Let one begin by saying that the tag of minnows doesn’t really begin to do justice to Bangladesh. Forget all their struggles, for what is worth remembering most are their victories over India and South Africa in the 2007 Cricket World Cup.
While the men in blue were sent packing, the Proteas were only saved because of the Super Eight format which allowed them to recover from the setback. Nevertheless it was an imposing performance and one which won’t allow any team to rest easy when they face up to the co-hosts in their own backyard this time around.
Of course, they are in the same group as India and South Africa, and those two sides will only be too wary of the risk inherent. And if they need any reminders, cricketers participating in this tournament only need to recall the fate of New Zealand earlier on in the season. The 4-0 scoreline alone didn’t raise eyebrows, for it was almost always thought that somehow the Kiwis will bounce back and take the ODI series. It was the manner in which they capitulated which marked not only the downfall of their cricket but alternatively also foretold the rise of the Bangladeshis. In any competition here on, they stand on level pegging with teams that have it in them to pull more than a surprise.
Yet what separates them still is their inability to challenge for the ultimate prize. They may be considered unlucky in the sense that had they been drawn in Group A, they would have surely seen themselves making it to the knock-outs at the cost of New Zealand again. Because being in the group they are, teams will be extra careful when facing them. India, South Africa and England are rank professional sides, different from when they last played in a World Cup four years ago and any slip ups will be the least considered possibility. West Indies continue to be mercurial but that alone puts them ahead of Bangladesh. It is not to say though that they should already be packing, no. A precise concoction of carefully laid-out pitches and some fine spin bowling can yet unfold into unanticipated events.
It can be said here that Bangladesh are a cut above the rest of the lowly sides and that is not down to their Test status alone. But there is another team that has done enough in the last four years to be given some respect, if not the same amount, and that is Ireland. Upsetting Pakistan in the West Indies, and also beating Bangladesh in the Super Eights, was their ticket to the international stage and they haven’t let any of their fans down, never letting the consistency in their play fall.
This in turn has seen their ranking maintained in the ICC ODI lists at eleven, though they still had to qualify. They did so without minimum fuss, winning the qualifiers in 2009 and will now be looking forward to playing their first ever ODI under lights.
The warm-up match against New Zealand saw them give hefty chase of a huge target and it is believed by many that they stand capable enough of causing more hiccups than anticipated. Along with Bangladesh, there are now two teams in Group B that can do so, making it the ‘group of death’. That this tag hasn’t gone to Zimbabwe surely must pinch them a bit, for they have been on a path to recovery ever since political infighting took more than a toll on their cricket. It was being said that 2011 will be the year when we would see them return to the Test fold.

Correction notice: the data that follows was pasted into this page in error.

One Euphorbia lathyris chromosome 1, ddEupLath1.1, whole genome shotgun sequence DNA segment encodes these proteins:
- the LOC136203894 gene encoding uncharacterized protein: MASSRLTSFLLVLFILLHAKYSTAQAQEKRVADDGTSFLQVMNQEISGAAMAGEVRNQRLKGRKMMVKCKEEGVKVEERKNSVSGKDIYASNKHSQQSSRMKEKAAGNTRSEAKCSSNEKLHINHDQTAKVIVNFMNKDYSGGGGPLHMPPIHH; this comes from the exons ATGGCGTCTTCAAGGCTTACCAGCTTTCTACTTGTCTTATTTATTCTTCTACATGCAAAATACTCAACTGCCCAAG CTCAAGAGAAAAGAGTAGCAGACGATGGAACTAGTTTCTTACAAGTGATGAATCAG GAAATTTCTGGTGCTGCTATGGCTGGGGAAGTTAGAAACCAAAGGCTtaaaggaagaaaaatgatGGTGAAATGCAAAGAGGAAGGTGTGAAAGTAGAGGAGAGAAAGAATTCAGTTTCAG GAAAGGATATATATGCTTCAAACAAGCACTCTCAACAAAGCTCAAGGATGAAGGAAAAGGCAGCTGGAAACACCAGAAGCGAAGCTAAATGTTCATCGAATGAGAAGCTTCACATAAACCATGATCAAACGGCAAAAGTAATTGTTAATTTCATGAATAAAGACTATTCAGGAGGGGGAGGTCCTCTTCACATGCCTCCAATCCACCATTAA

A high ranking of nine was testimonial to that progress, if only some, and that Sri Lanka and India were keen on playing ODIs there again was all part of it. Yet when it comes to the star attraction, the World Cup, it really pains to say that Ireland have a better chance of causing an upset than they do. If anything, it only shows that their performances here in the sub-continent will go a long way in deciding whether they do get that Test status back.
Never mind Zimbabwe though, there is still a minnow in Group A very much capable of shaking some boots. Canada retain an excellent batting line-up, one that grows in confidence in these conditions and the way they ran England close in the warm-up only signifies that. It can also be said that after a long tour down under, Andrew Strauss and his men weren’t really bothered too much about this inconsequential match. But that is not Canada’s problem is it? They were 28 for five at one stage and yet lost only by seventeen runs chasing 244. That tells you more about their spirit than ability.
And talking of spirit, one might as well talk about Kenya. They don’t really play too much international cricket, just some at the associate levels. Yet they have a better success rate than Bangladesh and Zimbabwe in ICC tournaments. Most of it is down to their 2003 World Cup performance where they reached the semi-finals. But don’t let that make you forget what they did to the West Indies in 1996 here in the sub-continent.
In that sense, there is nothing much to say about Netherlands and they will be rolled over by another batsman like Herschelle Gibbs this time around, looking to hit six sixes in an over. But if cricket – and World Cup – history has taught us anything, it is that anyone can win on their day.
© Cricket World 2011